How Sagcot changes farming

Minister for Agriculture Dr Charles Tizeba in the official launch of Mbarali Cluster in Mbeya Region recently. The cluster covers two regions of Mbeya and Songwe.


IT will be gross exaggeration to assert that the Southern Agricultural Growth Corridor of Tanzania (Sagcot) is Tanzania’s leading and most successful agricultural growth initiative.

But it will also be a gross understatement to assert that Sagcot lacks knowledge and skills to change the way farmers, more so peasants, relate to their business, farming. Sagcot, young as it is, has excelled in the latter it has proved that it has knowledge and skills to change the way peasants relate to farming, especially in Njombe and Iringa regions, where its first cluster ---Ihemi Cluster ---is operational since 2015.

This fact is endorsed by the government, its major partner in improving farmers’ livelihoods. The significance of Sagcot once again was explained during the launch of Mbarali Cluster here at Usungilo City Hotel on October 27, 2017, when beneficiaries , in their own words, acknowledged Sagcot’s proven contribution to that difficult battle of changing the way Tanzania’s peasants relate to their main occupation.

Peasants are affectionately referred to as smallholder farmers. Tanzania- a developing nation and belongs to a group known as the least developed countries is dependent on a peasant rain-fed agriculture for improving livelihoods of millions of land tillers, feeding the nation and earning foreign currency for the nation.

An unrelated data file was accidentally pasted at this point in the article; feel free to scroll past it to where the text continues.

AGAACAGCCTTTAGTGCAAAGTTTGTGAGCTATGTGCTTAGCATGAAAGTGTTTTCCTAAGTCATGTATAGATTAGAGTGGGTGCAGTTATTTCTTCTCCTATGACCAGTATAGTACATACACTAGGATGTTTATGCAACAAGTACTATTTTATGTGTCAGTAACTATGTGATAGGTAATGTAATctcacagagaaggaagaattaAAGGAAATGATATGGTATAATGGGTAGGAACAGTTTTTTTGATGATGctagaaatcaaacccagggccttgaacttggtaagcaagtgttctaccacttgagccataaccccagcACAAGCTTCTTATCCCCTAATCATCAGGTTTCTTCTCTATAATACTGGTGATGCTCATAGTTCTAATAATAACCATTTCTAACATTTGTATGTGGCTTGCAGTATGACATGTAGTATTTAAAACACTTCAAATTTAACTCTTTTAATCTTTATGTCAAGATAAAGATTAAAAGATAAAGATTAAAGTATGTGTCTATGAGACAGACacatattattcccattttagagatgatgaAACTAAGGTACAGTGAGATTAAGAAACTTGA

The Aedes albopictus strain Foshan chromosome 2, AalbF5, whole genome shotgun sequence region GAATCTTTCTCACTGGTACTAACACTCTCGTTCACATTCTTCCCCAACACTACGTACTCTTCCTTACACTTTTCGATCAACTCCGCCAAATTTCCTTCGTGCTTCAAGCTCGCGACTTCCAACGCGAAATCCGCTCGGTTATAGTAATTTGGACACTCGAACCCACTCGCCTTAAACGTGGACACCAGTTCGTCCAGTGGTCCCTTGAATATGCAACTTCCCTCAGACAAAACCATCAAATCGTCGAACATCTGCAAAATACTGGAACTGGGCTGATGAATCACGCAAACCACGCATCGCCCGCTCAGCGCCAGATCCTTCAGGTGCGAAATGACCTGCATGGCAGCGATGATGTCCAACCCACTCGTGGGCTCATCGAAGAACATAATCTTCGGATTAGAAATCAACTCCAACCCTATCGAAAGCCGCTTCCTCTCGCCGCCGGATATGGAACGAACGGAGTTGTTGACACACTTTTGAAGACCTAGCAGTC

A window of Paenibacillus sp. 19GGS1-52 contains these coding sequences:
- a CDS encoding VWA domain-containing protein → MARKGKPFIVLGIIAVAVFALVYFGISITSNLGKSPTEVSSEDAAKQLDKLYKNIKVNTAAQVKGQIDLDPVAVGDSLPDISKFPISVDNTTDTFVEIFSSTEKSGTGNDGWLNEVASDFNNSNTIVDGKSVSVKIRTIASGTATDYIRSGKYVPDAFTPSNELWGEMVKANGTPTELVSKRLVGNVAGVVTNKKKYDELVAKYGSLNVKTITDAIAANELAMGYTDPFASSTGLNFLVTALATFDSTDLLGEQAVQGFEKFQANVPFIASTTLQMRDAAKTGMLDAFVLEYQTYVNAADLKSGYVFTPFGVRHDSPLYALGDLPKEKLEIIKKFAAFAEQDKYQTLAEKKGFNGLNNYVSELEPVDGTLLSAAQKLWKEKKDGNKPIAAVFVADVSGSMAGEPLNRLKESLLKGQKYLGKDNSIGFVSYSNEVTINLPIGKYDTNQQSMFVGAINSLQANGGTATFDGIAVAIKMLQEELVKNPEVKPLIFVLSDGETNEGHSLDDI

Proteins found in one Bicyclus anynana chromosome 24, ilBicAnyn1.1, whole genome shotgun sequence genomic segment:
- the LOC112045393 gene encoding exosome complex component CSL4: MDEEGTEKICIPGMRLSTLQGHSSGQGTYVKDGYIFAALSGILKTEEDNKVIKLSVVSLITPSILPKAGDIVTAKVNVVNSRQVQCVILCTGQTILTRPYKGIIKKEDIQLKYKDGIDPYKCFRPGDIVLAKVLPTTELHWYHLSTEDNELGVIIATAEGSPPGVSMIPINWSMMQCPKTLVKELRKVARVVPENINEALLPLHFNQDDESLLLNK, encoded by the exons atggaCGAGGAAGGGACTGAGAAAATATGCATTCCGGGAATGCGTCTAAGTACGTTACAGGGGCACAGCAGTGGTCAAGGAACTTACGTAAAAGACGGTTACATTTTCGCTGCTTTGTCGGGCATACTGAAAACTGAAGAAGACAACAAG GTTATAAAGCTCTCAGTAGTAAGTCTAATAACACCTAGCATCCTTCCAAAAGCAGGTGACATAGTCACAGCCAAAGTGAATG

And now Tanzania, like other third world countries, has chosen agro-industrialisation as a roadmap to envisioned development. In other words, Tanzania acknowledges that achievement of the envisioned development will largely rely on smallholder farmers’ efforts, those of government and efforts of friends of Tanzania.

Agriculture is the cornerstone the country’s economy. In December 2010, in the heat of launching Sagcot, and in trying to show the decisive importance of agriculture in making Tanzania survive in the future globalised world, retired President Jakaya Kikwete amply said: “Tanzania is, in essence, an agricultural country where agriculture means almost everything.”

As Tanzania still grapples with development problems it launched Sagcot initiative. President Kikwete’s words would help us know why Sagcot initiative was launched. He said: “Sagcot initiative was born out of the deliberations of the World Economic Forum on Africa held in May, 2010 in Dar es Salaam.